In this case, the reflectivity determined by detector 40 is compared by comparator 43 with the permanently stored reflectivity in memory 48. To permit the use of different types of print media with the printer, different reflectivities corresponding to the different types of print media are stored in a non-volatile look-up table 49 within the memory 48 of the printer. In this case, means are provided for entering into the printer, either manually or automatically, the type of print media currently being used. The look-up table may also store values relating to different types of fixer. Whether the comparison process is direct or indirect, it may include the step of setting a threshold value for the difference between the reflectivities in order to determine whether or not fixer or ink is present. Depending upon whether the stored reflectivity represents presence or absence of fixer, the threshold is set correspondingly high or low.
In further arrangements, edge detection circuitry employing appropriate algorithms may be used to distinguish between regions where fixer has and has not been applied. In modifications some or all of the sources 30, 51, detectors 60,60 a, comparator 43, circuitry 45 and memory 48 may be mounted on a fixed part of the printer rather than on movable carriage 10.
Instead of printhead 15, the fixer printhead may be printhead 11 or any of the intermediate printheads. The number of ink printheads may be any number from one upwards.
In addition to use in printers with a movable printhead carriage, methods in accordance with embodiments of the present invention are particularly applicable to page wide printers (so-called page wide array products) in which the printheads 11 to 15 are fixed relative to platen 23. Here the use of fixer is widespread to improve the durability of printed plots, and thus the cost of the fixer used must be kept as low as possible.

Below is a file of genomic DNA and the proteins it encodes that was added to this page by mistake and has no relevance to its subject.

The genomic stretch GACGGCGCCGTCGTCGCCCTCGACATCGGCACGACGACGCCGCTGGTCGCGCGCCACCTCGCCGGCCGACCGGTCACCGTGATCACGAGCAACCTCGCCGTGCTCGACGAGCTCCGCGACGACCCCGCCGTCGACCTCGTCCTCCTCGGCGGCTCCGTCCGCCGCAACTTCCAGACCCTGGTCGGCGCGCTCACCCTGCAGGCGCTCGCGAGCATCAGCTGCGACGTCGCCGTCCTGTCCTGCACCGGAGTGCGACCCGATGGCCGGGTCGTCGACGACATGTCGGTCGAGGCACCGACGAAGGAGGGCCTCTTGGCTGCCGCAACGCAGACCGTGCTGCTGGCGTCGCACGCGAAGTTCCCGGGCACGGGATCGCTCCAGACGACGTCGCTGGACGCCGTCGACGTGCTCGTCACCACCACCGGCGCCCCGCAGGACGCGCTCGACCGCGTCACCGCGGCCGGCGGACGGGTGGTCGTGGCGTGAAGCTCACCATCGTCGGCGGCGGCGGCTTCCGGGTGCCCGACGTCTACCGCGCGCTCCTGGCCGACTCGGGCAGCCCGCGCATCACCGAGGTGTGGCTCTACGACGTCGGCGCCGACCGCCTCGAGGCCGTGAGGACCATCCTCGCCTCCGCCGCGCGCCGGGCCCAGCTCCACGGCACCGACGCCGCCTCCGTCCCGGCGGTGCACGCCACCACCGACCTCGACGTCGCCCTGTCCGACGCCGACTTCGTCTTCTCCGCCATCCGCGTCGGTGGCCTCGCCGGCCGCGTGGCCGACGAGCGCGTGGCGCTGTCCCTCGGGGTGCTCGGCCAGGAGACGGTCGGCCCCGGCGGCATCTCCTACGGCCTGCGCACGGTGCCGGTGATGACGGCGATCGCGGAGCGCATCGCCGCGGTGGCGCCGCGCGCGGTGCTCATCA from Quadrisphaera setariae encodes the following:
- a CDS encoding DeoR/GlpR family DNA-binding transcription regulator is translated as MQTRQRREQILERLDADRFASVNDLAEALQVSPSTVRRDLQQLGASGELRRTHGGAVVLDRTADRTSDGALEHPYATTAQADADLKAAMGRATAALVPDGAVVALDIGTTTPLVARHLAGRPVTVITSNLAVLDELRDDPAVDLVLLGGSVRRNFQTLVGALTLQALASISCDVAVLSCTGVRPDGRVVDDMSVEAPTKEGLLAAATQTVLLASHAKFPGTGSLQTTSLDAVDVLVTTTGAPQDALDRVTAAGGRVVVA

If a printing operation employing fixer is to be undertaken on a print media not incorporating a fluorescent substance (such as some types of glossy paper), the operation of the fixer nozzles can be previously checked on a separate piece of suitable media (such as matt coated paper) before feeding the desired print media to the printing zone. Thus the printer or other hardcopy apparatus may incorporate a separate media tray or media supply roller for supplying the media suitable for the present method.
Methods according to the invention may be used to check other print characteristics in addition to nozzle health, such as the alignment of the nozzles. The methods can be indirectly applied to monitor any property of the image quality of the printed plot affected by correct application of the fixer, such as ink feathering, bleed, text quality, area fill uniformity, coalescence and durability of the printed image.
Methods according to the invention have been found to work with all the different types of fixer tested. In addition to fixer, the method may be applied to an ink or other fluid which is not readily detectable by alternative methods, such as inks having “invisible” colours as discussed in U.S. Pat. No. 5,980,016, i.e. inks which are not readily optically detectable.
In certain circumstances it may not be necessary to detect the location of the fixer or ink. Thus it may simply be the presence of the fixer or ink which is detected. For example, this would be the case if it were required to check only that the fixer or ink nozzles were actually firing.
To achieve rationalisation of the detectors and software used to check the performance of all the nozzles in a printer, the method can be applied to all the inks, even those which could be easily detected by other methods. Thus instead of using the reflection of visible radiation directed at the print media to detect the presence of normal ink, the property of inks to absorb ultra-violet radiation can be used to detect the reflectivity in the visible range when ultra-violet radiation is directed at regions of the print media where ink has been deposited.
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|U.S. Classification||250/461.1, 250/559.4|
|International Classification||B41J29/393, B41J2/165|
|Cooperative Classification||B41J29/393, B41J2/16579|
|European Classification||B41J29/393, B41J2/165D|
|Mar 15, 2004||AS||Assignment|
Owner name: HEWLETT-PACKARD DEVELOPMENT COMPANY, LP, TEXAS
Free format text: ASSIGNMENT OF ASSIGNORS INTEREST;ASSIGNOR:HEWLETT-PACKARD ESPANOLA, S.L.;REEL/FRAME:015081/0640
Effective date: 20040226